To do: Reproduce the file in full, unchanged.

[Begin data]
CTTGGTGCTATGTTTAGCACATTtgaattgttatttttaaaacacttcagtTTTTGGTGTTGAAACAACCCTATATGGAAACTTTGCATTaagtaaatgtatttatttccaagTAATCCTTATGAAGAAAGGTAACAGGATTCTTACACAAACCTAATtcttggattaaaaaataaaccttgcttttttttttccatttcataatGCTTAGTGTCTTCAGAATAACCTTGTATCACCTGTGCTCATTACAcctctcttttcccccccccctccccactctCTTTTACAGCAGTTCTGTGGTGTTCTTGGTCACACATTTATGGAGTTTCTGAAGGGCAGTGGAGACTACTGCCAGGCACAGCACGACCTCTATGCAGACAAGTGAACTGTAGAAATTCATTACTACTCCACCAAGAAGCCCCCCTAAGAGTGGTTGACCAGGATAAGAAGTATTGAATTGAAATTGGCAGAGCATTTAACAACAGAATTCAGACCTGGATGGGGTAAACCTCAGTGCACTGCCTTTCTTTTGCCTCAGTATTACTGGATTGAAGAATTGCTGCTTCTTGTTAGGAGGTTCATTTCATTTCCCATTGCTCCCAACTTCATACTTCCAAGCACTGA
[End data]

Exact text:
CTTGGTGCTATGTTTAGCACATTtgaattgttatttttaaaacacttcagtTTTTGGTGTTGAAACAACCCTATATGGAAACTTTGCATTaagtaaatgtatttatttccaagTAATCCTTATGAAGAAAGGTAACAGGATTCTTACACAAACCTAATtcttggattaaaaaataaaccttgcttttttttttccatttcataatGCTTAGTGTCTTCAGAATAACCTTGTATCACCTGTGCTCATTACAcctctcttttcccccccccctccccactctCTTTTACAGCAGTTCTGTGGTGTTCTTGGTCACACATTTATGGAGTTTCTGAAGGGCAGTGGAGACTACTGCCAGGCACAGCACGACCTCTATGCAGACAAGTGAACTGTAGAAATTCATTACTACTCCACCAAGAAGCCCCCCTAAGAGTGGTTGACCAGGATAAGAAGTATTGAATTGAAATTGGCAGAGCATTTAACAACAGAATTCAGACCTGGATGGGGTAAACCTCAGTGCACTGCCTTTCTTTTGCCTCAGTATTACTGGATTGAAGAATTGCTGCTTCTTGTTAGGAGGTTCATTTCATTTCCCATTGCTCCCAACTTCATACTTCCAAGCACTGA